Lindsey Webster – Love Inside

Mar. 21, 2018

Here on her latest release Love Inside, vocalist Lindsey Webster puts her voice to work not only to entertain but to push a wonderful theme that focuses on the power of love, conviction, conscience, and introspection.

Joining the songstress here are renowned talents guitarist Norman Brown and trumpeter Rick Braun. Of course, they add sparkle to an already glowing album.

Each song here is a well-penned page from a narrative that is intended to rivet, compel, and convince. The lead and title track sashays about with a cheery and optimistic nod to love and invites one to, as she says, “take a moment to count your blessings.” It’s presented in a sassy, cool manner with a catchy hook.

Her press sheet touts the track “A Love Before” as one chronicling the trials and tribulations of finding true love, but the feel of the tune also puts a sunny face on that whole experience. “Bad Grammar” is a sultry, soulful track about asking for another shot at love. Light and airy vocals give this one a “hopeful” shine, just the character she wanted to give the song, I’m betting. “Free to Be Me” is a bold, snappy, funky, and politically-charged track that takes a hard look at injustice and the subject of immigration, a subject about which she feels strongly. The passion in her lyrics and vocals burns through brightly. “Dream” gives a very respectful and sobering nod to Dr. Martin Luther King’s famously stirring 1963 “I Have a Dream” speech at the Lincoln Memorial.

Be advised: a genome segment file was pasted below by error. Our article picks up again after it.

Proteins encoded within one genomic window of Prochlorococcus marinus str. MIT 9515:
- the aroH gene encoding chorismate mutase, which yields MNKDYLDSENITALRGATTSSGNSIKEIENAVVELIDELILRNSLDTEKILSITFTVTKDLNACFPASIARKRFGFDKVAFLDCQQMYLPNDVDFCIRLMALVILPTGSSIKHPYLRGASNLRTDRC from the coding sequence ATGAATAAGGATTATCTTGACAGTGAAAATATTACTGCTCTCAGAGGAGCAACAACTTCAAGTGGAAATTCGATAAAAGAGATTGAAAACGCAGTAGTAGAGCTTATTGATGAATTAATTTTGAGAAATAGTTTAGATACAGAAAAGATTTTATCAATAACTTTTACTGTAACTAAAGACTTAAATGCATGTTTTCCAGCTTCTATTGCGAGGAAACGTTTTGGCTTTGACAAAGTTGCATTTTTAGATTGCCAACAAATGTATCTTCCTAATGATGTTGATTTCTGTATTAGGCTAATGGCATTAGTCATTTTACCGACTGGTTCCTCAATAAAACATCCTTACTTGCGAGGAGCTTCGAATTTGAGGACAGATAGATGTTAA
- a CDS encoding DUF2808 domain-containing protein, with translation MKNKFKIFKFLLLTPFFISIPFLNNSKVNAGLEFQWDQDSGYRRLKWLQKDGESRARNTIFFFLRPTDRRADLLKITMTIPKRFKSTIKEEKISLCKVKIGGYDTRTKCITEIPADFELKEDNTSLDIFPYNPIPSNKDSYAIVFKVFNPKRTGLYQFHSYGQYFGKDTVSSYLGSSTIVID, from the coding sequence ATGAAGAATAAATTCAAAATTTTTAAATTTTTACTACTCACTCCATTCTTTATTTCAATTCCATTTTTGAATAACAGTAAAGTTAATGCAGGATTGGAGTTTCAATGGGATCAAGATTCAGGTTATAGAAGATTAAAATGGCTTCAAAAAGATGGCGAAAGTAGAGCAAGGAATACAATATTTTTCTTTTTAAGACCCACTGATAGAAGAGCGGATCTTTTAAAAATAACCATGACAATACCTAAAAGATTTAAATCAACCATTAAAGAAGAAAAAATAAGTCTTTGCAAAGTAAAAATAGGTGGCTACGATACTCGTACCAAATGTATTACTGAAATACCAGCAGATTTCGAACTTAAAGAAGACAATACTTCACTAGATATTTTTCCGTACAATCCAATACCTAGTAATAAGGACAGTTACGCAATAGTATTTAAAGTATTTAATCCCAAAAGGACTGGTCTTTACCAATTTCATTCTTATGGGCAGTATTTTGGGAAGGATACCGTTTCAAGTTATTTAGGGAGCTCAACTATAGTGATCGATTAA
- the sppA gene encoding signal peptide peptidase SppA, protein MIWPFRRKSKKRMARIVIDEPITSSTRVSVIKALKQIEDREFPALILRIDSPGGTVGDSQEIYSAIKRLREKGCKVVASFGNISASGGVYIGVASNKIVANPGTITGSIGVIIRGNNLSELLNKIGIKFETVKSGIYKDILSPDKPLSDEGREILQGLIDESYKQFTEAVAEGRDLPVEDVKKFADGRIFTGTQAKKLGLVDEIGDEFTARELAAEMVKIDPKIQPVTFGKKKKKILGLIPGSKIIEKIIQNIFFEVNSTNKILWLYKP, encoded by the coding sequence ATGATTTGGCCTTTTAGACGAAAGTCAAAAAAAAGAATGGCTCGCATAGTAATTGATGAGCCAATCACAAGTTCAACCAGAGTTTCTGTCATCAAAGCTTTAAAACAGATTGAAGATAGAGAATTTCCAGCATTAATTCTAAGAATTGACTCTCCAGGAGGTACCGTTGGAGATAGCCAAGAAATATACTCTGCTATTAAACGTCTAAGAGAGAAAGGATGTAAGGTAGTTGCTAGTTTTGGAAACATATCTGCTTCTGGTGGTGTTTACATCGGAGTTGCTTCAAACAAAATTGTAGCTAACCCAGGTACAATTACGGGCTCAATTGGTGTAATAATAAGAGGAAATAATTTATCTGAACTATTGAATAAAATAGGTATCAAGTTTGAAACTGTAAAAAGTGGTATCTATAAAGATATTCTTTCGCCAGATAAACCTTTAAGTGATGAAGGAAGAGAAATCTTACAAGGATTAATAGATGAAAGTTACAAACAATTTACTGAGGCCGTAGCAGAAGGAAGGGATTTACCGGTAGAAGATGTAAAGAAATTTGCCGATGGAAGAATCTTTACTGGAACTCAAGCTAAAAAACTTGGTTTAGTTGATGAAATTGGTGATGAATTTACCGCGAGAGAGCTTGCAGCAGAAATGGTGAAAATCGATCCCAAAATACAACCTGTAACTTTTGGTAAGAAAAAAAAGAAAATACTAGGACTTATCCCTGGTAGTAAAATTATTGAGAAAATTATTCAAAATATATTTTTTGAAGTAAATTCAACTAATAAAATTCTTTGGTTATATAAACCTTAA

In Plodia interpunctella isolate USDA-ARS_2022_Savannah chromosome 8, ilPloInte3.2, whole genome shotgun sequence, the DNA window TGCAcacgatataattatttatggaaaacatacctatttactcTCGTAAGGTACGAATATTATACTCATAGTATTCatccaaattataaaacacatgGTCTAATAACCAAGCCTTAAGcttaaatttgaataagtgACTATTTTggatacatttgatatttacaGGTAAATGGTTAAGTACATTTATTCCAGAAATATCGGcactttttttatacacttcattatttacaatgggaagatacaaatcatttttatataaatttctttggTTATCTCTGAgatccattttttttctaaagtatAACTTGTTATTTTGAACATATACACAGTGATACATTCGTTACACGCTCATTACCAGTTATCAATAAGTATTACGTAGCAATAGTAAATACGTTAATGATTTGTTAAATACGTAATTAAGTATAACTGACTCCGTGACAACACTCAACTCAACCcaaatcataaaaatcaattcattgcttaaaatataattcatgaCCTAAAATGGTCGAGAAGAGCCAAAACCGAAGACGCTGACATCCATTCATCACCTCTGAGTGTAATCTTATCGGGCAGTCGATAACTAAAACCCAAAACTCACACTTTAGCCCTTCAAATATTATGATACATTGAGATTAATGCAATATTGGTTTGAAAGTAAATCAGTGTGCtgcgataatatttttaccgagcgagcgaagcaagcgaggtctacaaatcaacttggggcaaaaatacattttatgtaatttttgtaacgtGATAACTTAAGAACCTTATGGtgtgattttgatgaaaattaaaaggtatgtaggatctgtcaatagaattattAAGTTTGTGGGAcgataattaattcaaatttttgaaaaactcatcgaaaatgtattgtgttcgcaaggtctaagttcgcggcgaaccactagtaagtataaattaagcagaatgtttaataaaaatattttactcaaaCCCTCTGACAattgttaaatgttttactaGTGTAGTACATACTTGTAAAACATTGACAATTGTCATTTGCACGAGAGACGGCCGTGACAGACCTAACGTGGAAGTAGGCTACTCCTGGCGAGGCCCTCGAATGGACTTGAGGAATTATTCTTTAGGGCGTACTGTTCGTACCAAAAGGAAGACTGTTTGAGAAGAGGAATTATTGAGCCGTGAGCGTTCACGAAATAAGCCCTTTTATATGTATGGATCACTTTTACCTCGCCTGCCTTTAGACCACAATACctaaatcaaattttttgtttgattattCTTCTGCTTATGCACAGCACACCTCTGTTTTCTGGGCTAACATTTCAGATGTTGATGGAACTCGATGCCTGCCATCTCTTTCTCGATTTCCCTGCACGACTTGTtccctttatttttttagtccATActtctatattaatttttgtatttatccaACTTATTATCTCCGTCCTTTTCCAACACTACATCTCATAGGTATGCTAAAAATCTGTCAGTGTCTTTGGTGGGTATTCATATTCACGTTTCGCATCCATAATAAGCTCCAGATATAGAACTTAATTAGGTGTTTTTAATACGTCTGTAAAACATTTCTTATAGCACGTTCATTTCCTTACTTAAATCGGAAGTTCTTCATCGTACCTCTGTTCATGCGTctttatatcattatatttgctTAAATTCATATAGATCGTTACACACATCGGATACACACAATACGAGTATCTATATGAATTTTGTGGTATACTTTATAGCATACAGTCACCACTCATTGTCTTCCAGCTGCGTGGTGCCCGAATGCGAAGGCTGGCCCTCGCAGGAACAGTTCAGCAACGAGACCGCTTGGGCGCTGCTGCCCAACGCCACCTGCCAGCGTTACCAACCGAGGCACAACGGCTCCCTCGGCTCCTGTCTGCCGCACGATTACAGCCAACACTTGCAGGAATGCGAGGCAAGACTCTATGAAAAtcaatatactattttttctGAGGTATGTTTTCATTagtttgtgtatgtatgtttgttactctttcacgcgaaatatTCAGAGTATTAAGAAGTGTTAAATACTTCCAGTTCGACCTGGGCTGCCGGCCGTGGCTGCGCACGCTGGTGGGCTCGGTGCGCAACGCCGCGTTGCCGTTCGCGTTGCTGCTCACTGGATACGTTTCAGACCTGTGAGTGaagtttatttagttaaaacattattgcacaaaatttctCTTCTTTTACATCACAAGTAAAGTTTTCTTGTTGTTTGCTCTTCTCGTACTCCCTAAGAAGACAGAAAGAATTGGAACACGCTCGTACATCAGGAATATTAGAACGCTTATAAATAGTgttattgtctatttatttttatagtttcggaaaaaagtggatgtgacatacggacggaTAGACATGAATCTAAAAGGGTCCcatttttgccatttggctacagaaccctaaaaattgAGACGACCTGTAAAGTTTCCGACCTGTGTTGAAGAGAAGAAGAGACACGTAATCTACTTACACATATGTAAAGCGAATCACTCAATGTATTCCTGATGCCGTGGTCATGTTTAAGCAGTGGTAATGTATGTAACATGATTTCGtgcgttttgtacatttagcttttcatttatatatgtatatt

A pair of my favorite tracks here, the beautiful, soul-tinged “Don’t Give Up On Me” (addressing the fear of losing someone you love while at your lowest point) and “One Last Time,” another beauty with a Latin backdrop that speaks to two lovers parting ways to honor commitments in their respective lives, are poignant, heart-and-soul-driven, and sure to bring a tear or two to your eye.

Webster and her co-writer/keyboardist/husband Keith Slattery are certainly to be commended for injecting such depth and polish into this powerful theme-driven project. Introspection, reflection, and wide, sweeping insight always add another layer of beauty to any work of art, and this, my friends, is a very notable work of art. – Ronald Jackson